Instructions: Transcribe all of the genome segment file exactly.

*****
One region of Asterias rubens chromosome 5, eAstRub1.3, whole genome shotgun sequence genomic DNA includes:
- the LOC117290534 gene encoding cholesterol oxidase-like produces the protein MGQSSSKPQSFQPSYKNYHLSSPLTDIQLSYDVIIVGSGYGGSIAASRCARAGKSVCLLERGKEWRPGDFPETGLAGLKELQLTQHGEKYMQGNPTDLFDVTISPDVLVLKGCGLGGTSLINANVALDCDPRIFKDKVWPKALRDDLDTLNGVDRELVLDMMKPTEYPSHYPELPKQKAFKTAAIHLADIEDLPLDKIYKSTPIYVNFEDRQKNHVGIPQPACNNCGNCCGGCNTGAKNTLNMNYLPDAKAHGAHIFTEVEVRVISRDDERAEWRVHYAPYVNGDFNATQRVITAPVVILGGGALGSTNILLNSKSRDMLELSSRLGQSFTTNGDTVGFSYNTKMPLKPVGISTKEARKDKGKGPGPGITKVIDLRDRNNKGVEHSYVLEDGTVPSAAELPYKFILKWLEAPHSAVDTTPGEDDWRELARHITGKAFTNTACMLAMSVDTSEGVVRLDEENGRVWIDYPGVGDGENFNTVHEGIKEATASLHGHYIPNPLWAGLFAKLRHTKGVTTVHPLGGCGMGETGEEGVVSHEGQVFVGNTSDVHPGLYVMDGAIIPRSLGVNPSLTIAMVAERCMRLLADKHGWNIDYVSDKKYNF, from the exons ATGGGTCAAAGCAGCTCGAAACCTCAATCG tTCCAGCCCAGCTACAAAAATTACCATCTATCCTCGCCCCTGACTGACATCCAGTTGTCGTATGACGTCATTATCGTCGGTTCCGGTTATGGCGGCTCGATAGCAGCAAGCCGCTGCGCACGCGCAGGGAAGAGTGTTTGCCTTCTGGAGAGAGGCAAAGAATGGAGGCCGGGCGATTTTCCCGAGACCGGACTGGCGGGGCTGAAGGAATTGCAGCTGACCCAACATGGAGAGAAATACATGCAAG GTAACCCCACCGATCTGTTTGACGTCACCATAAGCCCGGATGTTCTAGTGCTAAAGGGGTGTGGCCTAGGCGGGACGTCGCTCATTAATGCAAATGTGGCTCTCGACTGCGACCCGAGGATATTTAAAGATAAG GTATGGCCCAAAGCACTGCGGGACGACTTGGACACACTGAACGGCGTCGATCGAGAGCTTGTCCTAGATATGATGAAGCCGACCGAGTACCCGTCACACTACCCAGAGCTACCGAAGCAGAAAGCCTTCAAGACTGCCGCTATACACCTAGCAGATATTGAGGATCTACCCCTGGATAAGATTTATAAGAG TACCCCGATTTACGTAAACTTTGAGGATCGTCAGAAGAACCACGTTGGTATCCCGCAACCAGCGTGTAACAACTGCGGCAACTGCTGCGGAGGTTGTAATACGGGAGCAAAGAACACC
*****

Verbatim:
One region of Asterias rubens chromosome 5, eAstRub1.3, whole genome shotgun sequence genomic DNA includes:
- the LOC117290534 gene encoding cholesterol oxidase-like produces the protein MGQSSSKPQSFQPSYKNYHLSSPLTDIQLSYDVIIVGSGYGGSIAASRCARAGKSVCLLERGKEWRPGDFPETGLAGLKELQLTQHGEKYMQGNPTDLFDVTISPDVLVLKGCGLGGTSLINANVALDCDPRIFKDKVWPKALRDDLDTLNGVDRELVLDMMKPTEYPSHYPELPKQKAFKTAAIHLADIEDLPLDKIYKSTPIYVNFEDRQKNHVGIPQPACNNCGNCCGGCNTGAKNTLNMNYLPDAKAHGAHIFTEVEVRVISRDDERAEWRVHYAPYVNGDFNATQRVITAPVVILGGGALGSTNILLNSKSRDMLELSSRLGQSFTTNGDTVGFSYNTKMPLKPVGISTKEARKDKGKGPGPGITKVIDLRDRNNKGVEHSYVLEDGTVPSAAELPYKFILKWLEAPHSAVDTTPGEDDWRELARHITGKAFTNTACMLAMSVDTSEGVVRLDEENGRVWIDYPGVGDGENFNTVHEGIKEATASLHGHYIPNPLWAGLFAKLRHTKGVTTVHPLGGCGMGETGEEGVVSHEGQVFVGNTSDVHPGLYVMDGAIIPRSLGVNPSLTIAMVAERCMRLLADKHGWNIDYVSDKKYNF, from the exons ATGGGTCAAAGCAGCTCGAAACCTCAATCG tTCCAGCCCAGCTACAAAAATTACCATCTATCCTCGCCCCTGACTGACATCCAGTTGTCGTATGACGTCATTATCGTCGGTTCCGGTTATGGCGGCTCGATAGCAGCAAGCCGCTGCGCACGCGCAGGGAAGAGTGTTTGCCTTCTGGAGAGAGGCAAAGAATGGAGGCCGGGCGATTTTCCCGAGACCGGACTGGCGGGGCTGAAGGAATTGCAGCTGACCCAACATGGAGAGAAATACATGCAAG GTAACCCCACCGATCTGTTTGACGTCACCATAAGCCCGGATGTTCTAGTGCTAAAGGGGTGTGGCCTAGGCGGGACGTCGCTCATTAATGCAAATGTGGCTCTCGACTGCGACCCGAGGATATTTAAAGATAAG GTATGGCCCAAAGCACTGCGGGACGACTTGGACACACTGAACGGCGTCGATCGAGAGCTTGTCCTAGATATGATGAAGCCGACCGAGTACCCGTCACACTACCCAGAGCTACCGAAGCAGAAAGCCTTCAAGACTGCCGCTATACACCTAGCAGATATTGAGGATCTACCCCTGGATAAGATTTATAAGAG TACCCCGATTTACGTAAACTTTGAGGATCGTCAGAAGAACCACGTTGGTATCCCGCAACCAGCGTGTAACAACTGCGGCAACTGCTGCGGAGGTTGTAATACGGGAGCAAAGAACACC